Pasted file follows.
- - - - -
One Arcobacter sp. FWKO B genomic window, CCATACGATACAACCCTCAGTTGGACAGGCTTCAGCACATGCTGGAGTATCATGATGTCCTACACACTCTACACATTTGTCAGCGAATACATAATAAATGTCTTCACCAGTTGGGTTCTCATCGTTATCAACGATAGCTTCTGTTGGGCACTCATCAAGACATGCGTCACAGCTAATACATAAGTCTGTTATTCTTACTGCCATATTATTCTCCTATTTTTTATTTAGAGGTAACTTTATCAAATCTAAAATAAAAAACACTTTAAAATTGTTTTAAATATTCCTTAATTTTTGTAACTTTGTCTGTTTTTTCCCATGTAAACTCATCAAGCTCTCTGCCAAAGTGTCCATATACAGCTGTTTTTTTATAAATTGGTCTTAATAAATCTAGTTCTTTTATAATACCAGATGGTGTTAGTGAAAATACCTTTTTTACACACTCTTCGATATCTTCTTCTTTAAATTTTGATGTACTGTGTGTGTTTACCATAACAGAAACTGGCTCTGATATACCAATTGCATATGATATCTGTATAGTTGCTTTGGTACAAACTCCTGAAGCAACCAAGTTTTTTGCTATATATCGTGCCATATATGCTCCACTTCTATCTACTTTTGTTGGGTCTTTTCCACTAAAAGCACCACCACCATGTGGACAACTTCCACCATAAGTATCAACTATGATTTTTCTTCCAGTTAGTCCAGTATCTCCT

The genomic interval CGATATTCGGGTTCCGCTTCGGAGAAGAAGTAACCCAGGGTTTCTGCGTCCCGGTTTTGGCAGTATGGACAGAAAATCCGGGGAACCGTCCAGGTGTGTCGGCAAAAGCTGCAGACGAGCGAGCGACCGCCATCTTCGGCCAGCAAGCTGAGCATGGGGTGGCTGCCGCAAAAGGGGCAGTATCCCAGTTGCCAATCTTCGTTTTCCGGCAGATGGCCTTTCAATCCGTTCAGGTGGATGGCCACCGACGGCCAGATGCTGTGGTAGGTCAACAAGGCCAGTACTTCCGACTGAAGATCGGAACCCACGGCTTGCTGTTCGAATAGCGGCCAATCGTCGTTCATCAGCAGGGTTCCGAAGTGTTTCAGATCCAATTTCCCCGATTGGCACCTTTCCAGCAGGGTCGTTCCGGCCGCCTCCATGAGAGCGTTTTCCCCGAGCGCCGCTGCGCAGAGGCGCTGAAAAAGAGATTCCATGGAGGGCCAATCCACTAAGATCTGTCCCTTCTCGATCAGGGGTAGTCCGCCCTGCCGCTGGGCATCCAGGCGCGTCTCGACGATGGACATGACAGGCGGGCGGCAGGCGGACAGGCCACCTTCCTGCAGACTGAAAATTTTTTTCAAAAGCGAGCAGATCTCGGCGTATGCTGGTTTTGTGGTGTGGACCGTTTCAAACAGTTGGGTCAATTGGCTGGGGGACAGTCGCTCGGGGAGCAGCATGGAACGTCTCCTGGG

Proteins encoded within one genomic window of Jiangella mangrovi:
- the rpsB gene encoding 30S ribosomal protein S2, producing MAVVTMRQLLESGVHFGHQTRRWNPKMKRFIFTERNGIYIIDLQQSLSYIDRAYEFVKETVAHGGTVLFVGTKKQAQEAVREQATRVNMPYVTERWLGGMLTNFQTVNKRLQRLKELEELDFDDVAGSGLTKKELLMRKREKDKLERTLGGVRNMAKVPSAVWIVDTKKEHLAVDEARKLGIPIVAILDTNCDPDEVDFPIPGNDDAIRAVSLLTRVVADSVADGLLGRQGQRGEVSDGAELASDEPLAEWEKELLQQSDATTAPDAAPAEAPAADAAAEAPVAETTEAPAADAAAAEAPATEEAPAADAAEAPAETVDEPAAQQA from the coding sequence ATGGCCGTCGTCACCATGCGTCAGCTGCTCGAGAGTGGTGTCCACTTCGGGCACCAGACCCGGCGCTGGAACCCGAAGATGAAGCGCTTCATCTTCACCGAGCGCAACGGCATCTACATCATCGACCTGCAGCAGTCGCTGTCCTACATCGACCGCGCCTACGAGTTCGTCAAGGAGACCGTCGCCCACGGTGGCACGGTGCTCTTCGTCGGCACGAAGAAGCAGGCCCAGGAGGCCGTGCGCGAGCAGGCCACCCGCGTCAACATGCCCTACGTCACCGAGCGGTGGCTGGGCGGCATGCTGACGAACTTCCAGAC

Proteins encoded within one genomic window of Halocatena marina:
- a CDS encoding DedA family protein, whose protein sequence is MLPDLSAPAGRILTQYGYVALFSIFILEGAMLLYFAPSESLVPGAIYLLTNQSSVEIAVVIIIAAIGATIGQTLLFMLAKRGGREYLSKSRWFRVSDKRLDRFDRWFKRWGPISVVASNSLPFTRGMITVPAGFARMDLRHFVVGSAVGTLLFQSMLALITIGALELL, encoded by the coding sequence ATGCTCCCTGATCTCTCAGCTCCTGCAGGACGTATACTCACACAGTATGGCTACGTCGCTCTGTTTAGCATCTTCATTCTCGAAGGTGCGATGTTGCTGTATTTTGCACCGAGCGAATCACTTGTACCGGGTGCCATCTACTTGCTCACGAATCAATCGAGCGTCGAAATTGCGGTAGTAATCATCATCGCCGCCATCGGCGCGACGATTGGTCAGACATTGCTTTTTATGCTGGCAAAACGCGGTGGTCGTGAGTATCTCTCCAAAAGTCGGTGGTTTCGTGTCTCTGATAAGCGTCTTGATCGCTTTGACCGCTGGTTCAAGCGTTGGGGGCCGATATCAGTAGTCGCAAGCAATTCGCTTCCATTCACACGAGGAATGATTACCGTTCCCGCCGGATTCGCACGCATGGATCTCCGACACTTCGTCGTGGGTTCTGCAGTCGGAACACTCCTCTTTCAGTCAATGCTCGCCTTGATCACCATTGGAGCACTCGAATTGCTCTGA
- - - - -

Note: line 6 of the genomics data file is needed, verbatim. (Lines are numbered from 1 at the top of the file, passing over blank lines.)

- a CDS encoding DedA family protein, whose protein sequence is MLPDLSAPAGRILTQYGYVALFSIFILEGAMLLYFAPSESLVPGAIYLLTNQSSVEIAVVIIIAAIGATIGQTLLFMLAKRGGREYLSKSRWFRVSDKRLDRFDRWFKRWGPISVVASNSLPFTRGMITVPAGFARMDLRHFVVGSAVGTLLFQSMLALITIGALELL, encoded by the coding sequence ATGCTCCCTGATCTCTCAGCTCCTGCAGGACGTATACTCACACAGTATGGCTACGTCGCTCTGTTTAGCATCTTCATTCTCGAAGGTGCGATGTTGCTGTATTTTGCACCGAGCGAATCACTTGTACCGGGTGCCATCTACTTGCTCACGAATCAATCGAGCGTCGAAATTGCGGTAGTAATCATCATCGCCGCCATCGGCGCGACGATTGGTCAGACATTGCTTTTTATGCTGGCAAAACGCGGTGGTCGTGAGTATCTCTCCAAAAGTCGGTGGTTTCGTGTCTCTGATAAGCGTCTTGATCGCTTTGACCGCTGGTTCAAGCGTTGGGGGCCGATATCAGTAGTCGCAAGCAATTCGCTTCCATTCACACGAGGAATGATTACCGTTCCCGCCGGATTCGCACGCATGGATCTCCGACACTTCGTCGTGGGTTCTGCAGTCGGAACACTCCTCTTTCAGTCAATGCTCGCCTTGATCACCATTGGAGCACTCGAATTGCTCTGA